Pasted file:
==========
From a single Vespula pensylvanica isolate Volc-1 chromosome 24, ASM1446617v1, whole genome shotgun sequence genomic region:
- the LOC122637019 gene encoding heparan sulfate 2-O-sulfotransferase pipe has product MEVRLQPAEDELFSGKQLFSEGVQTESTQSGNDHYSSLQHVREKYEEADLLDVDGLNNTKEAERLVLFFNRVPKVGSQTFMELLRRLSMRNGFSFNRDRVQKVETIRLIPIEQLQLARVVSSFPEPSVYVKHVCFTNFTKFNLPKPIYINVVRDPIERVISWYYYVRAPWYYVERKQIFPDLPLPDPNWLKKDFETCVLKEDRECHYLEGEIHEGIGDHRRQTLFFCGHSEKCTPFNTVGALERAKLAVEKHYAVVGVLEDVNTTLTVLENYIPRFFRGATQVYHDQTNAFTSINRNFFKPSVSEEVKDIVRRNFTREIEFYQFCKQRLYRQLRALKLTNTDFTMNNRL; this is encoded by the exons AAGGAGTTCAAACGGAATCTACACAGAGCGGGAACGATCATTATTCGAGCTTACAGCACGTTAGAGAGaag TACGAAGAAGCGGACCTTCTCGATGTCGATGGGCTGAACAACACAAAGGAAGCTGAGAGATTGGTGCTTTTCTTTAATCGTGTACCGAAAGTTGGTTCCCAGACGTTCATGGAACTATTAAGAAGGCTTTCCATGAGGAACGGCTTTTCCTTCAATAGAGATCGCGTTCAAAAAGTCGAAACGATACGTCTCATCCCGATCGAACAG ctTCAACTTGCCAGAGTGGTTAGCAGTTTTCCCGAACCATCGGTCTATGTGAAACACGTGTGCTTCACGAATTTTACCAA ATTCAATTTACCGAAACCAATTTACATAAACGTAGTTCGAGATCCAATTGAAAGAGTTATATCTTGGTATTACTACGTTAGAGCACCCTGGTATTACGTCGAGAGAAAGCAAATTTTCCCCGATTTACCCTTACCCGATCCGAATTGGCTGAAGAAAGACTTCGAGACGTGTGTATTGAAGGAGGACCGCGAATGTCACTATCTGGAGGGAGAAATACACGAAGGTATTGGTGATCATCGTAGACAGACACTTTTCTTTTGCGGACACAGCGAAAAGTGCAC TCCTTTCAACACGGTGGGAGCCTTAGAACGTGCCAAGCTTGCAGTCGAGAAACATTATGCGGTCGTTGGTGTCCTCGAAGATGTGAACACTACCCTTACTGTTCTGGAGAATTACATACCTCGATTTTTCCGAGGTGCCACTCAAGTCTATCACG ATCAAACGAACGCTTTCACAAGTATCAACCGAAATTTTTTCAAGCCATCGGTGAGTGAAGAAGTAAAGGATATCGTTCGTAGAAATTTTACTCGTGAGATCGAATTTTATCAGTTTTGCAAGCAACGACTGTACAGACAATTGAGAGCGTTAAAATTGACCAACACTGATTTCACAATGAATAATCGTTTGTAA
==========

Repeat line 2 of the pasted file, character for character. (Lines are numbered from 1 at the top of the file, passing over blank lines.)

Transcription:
- the LOC122637019 gene encoding heparan sulfate 2-O-sulfotransferase pipe has product MEVRLQPAEDELFSGKQLFSEGVQTESTQSGNDHYSSLQHVREKYEEADLLDVDGLNNTKEAERLVLFFNRVPKVGSQTFMELLRRLSMRNGFSFNRDRVQKVETIRLIPIEQLQLARVVSSFPEPSVYVKHVCFTNFTKFNLPKPIYINVVRDPIERVISWYYYVRAPWYYVERKQIFPDLPLPDPNWLKKDFETCVLKEDRECHYLEGEIHEGIGDHRRQTLFFCGHSEKCTPFNTVGALERAKLAVEKHYAVVGVLEDVNTTLTVLENYIPRFFRGATQVYHDQTNAFTSINRNFFKPSVSEEVKDIVRRNFTREIEFYQFCKQRLYRQLRALKLTNTDFTMNNRL; this is encoded by the exons AAGGAGTTCAAACGGAATCTACACAGAGCGGGAACGATCATTATTCGAGCTTACAGCACGTTAGAGAGaag TACGAAGAAGCGGACCTTCTCGATGTCGATGGGCTGAACAACACAAAGGAAGCTGAGAGATTGGTGCTTTTCTTTAATCGTGTACCGAAAGTTGGTTCCCAGACGTTCATGGAACTATTAAGAAGGCTTTCCATGAGGAACGGCTTTTCCTTCAATAGAGATCGCGTTCAAAAAGTCGAAACGATACGTCTCATCCCGATCGAACAG ctTCAACTTGCCAGAGTGGTTAGCAGTTTTCCCGAACCATCGGTCTATGTGAAACACGTGTGCTTCACGAATTTTACCAA ATTCAATTTACCGAAACCAATTTACATAAACGTAGTTCGAGATCCAATTGAAAGAGTTATATCTTGGTATTACTACGTTAGAGCACCCTGGTATTACGTCGAGAGAAAGCAAATTTTCCCCGATTTACCCTTACCCGATCCGAATTGGCTGAAGAAAGACTTCGAGACGTGTGTATTGAAGGAGGACCGCGAATGTCACTATCTGGAGGGAGAAATACACGAAGGTATTGGTGATCATCGTAGACAGACACTTTTCTTTTGCGGACACAGCGAAAAGTGCAC TCCTTTCAACACGGTGGGAGCCTTAGAACGTGCCAAGCTTGCAGTCGAGAAACATTATGCGGTCGTTGGTGTCCTCGAAGATGTGAACACTACCCTTACTGTTCTGGAGAATTACATACCTCGATTTTTCCGAGGTGCCACTCAAGTCTATCACG ATCAAACGAACGCTTTCACAAGTATCAACCGAAATTTTTTCAAGCCATCGGTGAGTGAAGAAGTAAAGGATATCGTTCGTAGAAATTTTACTCGTGAGATCGAATTTTATCAGTTTTGCAAGCAACGACTGTACAGACAATTGAGAGCGTTAAAATTGACCAACACTGATTTCACAATGAATAATCGTTTGTAA